2. We don’t have enough good endings in life.
Think about most endings—divorce, death, breakups, moving, fights, firing, etc. These are neither pleasant experiences nor memories.
It is possible to have good endings, though. They happen all the time—graduations, for example. A journey ends with a celebration of accomplishments. Bittersweet goodbyes ensue, then brunch at the Olive Garden. That’s a decent ending. Why not model therapy’s ending on a graduation instead of a divorce?
3. What are you avoiding?
While not everyone who wants to leave therapy is avoiding their own issues, we know that at least some are. We’re getting too close to the childhood abuse. We’re focusing less on others in your life and more on your own contribution to your problems. We’re asking uncomfortable questions about our therapy relationship. Each of these scenarios has sent numerous people out of therapy, so they warrant mention.
If you’re avoiding something you aren’t ready to talk about yet, how about talking about that? "There’s something about my childhood that I really don’t want to discuss. Can we talk about why I don't want to talk about it?” Good therapists should be able to hang with that.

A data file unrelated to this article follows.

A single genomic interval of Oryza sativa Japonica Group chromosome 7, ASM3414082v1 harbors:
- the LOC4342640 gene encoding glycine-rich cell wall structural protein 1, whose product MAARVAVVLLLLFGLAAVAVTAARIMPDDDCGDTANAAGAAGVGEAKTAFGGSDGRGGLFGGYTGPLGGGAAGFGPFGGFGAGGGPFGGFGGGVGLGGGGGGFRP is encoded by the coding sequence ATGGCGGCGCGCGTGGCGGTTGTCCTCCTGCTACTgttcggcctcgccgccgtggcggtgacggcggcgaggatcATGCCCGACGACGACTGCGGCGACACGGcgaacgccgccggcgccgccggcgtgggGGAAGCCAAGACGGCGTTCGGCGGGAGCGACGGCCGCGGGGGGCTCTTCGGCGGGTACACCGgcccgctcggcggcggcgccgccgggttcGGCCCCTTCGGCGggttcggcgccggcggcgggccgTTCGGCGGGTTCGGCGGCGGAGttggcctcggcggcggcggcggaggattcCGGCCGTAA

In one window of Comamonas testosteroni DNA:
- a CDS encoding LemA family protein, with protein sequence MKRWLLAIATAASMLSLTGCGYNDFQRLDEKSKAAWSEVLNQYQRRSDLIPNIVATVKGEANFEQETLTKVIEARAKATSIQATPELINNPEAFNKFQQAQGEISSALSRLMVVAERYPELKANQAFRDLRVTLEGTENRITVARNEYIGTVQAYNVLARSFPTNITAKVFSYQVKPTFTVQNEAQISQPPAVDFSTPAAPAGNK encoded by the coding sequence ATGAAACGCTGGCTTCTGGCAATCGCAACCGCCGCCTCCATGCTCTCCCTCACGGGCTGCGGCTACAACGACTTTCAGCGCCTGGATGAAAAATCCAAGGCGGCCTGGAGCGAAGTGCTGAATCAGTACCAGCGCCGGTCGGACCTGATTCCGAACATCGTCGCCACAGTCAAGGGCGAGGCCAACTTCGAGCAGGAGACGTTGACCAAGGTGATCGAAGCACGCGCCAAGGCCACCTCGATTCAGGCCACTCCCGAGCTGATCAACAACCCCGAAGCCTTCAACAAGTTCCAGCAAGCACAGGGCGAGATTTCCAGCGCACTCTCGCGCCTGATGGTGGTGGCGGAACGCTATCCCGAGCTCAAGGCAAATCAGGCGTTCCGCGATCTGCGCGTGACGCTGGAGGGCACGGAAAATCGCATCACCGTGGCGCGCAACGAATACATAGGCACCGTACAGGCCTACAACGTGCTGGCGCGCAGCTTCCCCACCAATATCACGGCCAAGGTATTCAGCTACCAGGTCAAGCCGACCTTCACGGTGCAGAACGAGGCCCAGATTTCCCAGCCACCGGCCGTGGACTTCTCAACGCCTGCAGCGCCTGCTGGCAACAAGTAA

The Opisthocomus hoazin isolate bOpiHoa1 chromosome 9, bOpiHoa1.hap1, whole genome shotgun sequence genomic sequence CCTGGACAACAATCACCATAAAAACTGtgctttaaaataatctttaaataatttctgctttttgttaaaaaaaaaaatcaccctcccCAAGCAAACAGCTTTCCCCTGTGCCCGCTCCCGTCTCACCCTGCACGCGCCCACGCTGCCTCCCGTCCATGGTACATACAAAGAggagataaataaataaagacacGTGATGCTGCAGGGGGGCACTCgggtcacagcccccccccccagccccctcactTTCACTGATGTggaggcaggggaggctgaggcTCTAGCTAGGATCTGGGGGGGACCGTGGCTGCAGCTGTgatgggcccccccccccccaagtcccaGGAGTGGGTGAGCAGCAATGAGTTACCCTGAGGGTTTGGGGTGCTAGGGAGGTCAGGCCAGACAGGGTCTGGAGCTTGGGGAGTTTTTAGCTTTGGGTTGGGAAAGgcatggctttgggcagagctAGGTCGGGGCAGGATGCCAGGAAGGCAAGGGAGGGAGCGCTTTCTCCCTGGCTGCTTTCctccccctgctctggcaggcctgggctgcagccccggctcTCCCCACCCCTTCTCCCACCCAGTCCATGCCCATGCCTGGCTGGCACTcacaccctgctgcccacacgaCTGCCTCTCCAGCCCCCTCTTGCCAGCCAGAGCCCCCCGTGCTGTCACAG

4. Think of the therapist’s future clients.
Let’s say the therapist kept horrible eye contact, and this made you want to leave therapy, so you ghost. That may be a fine resolution for you, but what about all the other people this eye-avoider sees (peripherally, I suppose)? Might it be helpful, exit-interview style, to tell the therapist why it is you’re leaving, with the hope that the information may help dozens (or hundreds) of people in the future? Again, I hear you: "It’s not my job to make my therapist a better therapist.” I agree. But we do lots of things that aren’t "our job" that benefit others.